The study, by the UCLA Institute for Democracy, Education and Access, found that 25% of high school students overall — and 67% of students in high-poverty schools — did not keep up with academic work. The digital divide all but guaranteed inequality in remote learning opportunities, but other issues also have weighed heavily on students during the pandemic. The death of a relative or job loss in the family have led to grief, trauma, and economic distress.

In addition to scrambling to move classrooms online, half of the principals said they provided support to students experiencing insecurity or homelessness, about 77% provided access to mental health counseling, and 43% of principals reported they supported students who experienced death in their families. “Principals wanted to respond to all of those needs but have limited tools to do that because of the limits on the resources that they have,” said John Rogers, a co-author of the study.

In LAUSD, the biggest needs have been to provide access to virtual classes and to feed students and their families, The district, the second largest in the nation, serves nearly 700,000 students, and more than 80% live at or below the poverty line. “Like my colleagues from school districts in towns and cities across America, we fed hungry families because others did not,” LAUSD Superintendent Austin Beutner recently said during a briefing. “We redirected scarce funds to buy computers and internet access because children not in classrooms would otherwise have no way to participate in school.”

The district has also developed an initiative, Primary Promise, which provides reading assistance and extra instruction in math and English to students in grades K-2 who need the help. “The Promise has started with one-on-one tutoring at schools while classes are online, and we’re adding teachers in elementary grades to provide more direct instruction,” Beutner said. “This will allow one teacher to keep working with most of the students in a class while the extra teacher or aide can focus on those who might need extra support.”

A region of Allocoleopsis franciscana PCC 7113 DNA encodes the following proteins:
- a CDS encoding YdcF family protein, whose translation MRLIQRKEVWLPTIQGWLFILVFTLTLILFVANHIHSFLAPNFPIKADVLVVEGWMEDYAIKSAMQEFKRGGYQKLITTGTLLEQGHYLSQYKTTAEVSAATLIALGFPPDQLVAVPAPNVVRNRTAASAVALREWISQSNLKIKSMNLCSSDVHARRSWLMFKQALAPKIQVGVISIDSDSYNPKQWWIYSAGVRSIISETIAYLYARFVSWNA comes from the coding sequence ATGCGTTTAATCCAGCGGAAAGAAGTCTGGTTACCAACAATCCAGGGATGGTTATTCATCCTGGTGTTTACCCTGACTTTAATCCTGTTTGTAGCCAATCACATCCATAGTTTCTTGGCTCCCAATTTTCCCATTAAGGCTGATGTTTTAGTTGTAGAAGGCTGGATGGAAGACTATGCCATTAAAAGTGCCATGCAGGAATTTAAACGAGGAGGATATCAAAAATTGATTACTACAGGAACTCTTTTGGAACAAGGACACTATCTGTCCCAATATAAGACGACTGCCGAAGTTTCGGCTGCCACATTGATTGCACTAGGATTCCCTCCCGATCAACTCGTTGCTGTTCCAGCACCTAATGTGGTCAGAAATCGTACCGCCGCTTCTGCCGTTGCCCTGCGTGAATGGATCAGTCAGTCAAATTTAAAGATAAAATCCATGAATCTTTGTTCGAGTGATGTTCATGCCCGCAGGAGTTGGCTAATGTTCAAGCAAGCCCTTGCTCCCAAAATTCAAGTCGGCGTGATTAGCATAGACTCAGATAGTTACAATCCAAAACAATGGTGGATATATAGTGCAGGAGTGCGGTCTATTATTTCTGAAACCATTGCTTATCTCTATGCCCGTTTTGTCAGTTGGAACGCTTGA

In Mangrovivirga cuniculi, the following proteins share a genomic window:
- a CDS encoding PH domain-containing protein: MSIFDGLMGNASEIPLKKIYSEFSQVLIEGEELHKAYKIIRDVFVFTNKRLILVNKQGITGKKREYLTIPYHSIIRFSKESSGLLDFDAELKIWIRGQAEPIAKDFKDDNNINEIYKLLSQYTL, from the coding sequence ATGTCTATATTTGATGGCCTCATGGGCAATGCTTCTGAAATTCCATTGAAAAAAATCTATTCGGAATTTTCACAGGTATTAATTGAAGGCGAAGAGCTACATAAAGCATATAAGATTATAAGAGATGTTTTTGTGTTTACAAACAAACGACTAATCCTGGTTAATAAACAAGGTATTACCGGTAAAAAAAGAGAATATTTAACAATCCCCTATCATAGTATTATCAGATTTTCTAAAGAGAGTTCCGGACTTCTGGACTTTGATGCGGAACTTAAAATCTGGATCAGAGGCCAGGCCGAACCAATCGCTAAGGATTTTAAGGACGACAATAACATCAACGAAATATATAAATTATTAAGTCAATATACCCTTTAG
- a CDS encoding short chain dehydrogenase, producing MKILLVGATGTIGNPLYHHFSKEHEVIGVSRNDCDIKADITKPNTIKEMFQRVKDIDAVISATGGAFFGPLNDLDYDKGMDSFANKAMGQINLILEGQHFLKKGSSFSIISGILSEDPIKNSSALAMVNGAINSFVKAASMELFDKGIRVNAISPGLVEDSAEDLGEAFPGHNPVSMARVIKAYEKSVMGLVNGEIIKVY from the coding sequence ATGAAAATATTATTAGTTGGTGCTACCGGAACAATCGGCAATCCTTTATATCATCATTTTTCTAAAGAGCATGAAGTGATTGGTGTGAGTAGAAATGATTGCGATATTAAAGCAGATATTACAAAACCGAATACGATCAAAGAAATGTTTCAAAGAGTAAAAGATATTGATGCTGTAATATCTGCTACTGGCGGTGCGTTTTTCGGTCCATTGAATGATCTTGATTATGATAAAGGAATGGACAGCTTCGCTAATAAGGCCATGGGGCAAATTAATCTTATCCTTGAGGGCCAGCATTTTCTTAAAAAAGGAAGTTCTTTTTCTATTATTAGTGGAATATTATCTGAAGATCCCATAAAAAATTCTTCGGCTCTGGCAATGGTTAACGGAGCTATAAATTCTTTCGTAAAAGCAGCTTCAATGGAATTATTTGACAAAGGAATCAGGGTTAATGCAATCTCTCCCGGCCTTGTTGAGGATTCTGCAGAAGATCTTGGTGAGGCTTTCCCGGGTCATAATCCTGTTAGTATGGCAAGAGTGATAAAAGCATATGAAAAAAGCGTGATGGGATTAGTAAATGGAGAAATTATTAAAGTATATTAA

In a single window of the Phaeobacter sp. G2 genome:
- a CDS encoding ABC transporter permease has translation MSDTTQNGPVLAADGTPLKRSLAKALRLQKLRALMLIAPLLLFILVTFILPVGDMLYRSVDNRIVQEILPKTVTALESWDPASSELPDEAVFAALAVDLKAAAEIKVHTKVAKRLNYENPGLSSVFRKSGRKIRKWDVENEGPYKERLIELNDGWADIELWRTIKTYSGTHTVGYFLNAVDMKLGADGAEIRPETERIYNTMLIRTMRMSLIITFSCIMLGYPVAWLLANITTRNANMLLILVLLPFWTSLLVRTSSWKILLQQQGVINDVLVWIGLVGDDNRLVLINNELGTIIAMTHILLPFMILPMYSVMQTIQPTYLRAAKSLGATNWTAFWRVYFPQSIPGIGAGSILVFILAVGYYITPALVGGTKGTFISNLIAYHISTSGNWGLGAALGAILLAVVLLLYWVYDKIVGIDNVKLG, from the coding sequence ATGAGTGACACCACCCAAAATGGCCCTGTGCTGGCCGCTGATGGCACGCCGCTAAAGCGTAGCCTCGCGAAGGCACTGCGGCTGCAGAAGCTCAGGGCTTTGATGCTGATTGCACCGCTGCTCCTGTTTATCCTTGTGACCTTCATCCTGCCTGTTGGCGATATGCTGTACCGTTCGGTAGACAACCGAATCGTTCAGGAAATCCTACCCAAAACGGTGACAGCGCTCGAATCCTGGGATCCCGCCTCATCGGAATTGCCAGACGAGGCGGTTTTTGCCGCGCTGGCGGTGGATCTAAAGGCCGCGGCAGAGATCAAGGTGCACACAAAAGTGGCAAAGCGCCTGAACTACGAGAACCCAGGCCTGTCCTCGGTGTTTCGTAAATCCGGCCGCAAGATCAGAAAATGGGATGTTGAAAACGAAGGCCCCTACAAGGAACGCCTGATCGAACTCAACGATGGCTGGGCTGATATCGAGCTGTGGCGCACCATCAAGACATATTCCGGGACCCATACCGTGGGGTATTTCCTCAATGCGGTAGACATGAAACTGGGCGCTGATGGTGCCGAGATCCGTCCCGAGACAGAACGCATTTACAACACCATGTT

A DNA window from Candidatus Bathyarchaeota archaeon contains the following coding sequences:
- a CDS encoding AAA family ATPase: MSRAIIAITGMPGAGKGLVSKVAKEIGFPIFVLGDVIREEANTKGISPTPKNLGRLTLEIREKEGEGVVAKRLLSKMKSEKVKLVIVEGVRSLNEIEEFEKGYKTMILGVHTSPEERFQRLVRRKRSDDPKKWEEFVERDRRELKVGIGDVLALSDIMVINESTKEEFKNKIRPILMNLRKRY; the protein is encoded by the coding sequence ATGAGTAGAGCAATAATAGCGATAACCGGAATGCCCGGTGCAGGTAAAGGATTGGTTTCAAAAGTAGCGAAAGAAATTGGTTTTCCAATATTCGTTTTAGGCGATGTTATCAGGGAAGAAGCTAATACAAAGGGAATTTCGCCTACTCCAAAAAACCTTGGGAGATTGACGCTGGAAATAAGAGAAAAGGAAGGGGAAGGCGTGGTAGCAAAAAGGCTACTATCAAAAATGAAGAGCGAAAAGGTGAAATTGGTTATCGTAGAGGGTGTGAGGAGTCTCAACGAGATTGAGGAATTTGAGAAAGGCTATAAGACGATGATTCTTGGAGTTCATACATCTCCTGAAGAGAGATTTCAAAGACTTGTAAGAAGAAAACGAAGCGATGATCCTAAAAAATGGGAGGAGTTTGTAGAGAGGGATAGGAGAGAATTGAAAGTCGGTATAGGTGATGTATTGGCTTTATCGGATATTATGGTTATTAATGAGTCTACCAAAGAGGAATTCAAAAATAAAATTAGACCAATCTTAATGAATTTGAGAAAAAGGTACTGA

Academic support is critical, but it is not the only thing that children stuck at home need. The isolation of remote schooling can have significant mental health implications, said Aneesh Chaudhry, a brain health expert with the SoulPhysio Foundation. When children are cut off from friends and outside activities, they lose out on experiences and interactions that help the brain mature. “A very important part about a child’s development in their brain is being exposed to social connection amongst their peers, playing outside, playing sports games, recess,” Chaudhry said.

He has observed that social isolation has caused trauma and depression in some children. He said it is too early to know the long-term effects of stay-at-home orders and other pandemic restrictions, but patterns will likely become clearer in a year or so as children seek help from mental health professionals.

Chaudhry said children in vulnerable, economically precarious environments face the greatest academic and emotional challenges, since parents are often focused more on survival and paying bills. Cirenia said she understands her children are growing up and need more space. But for now, the garage is all she can offer them.

-Jacqueline García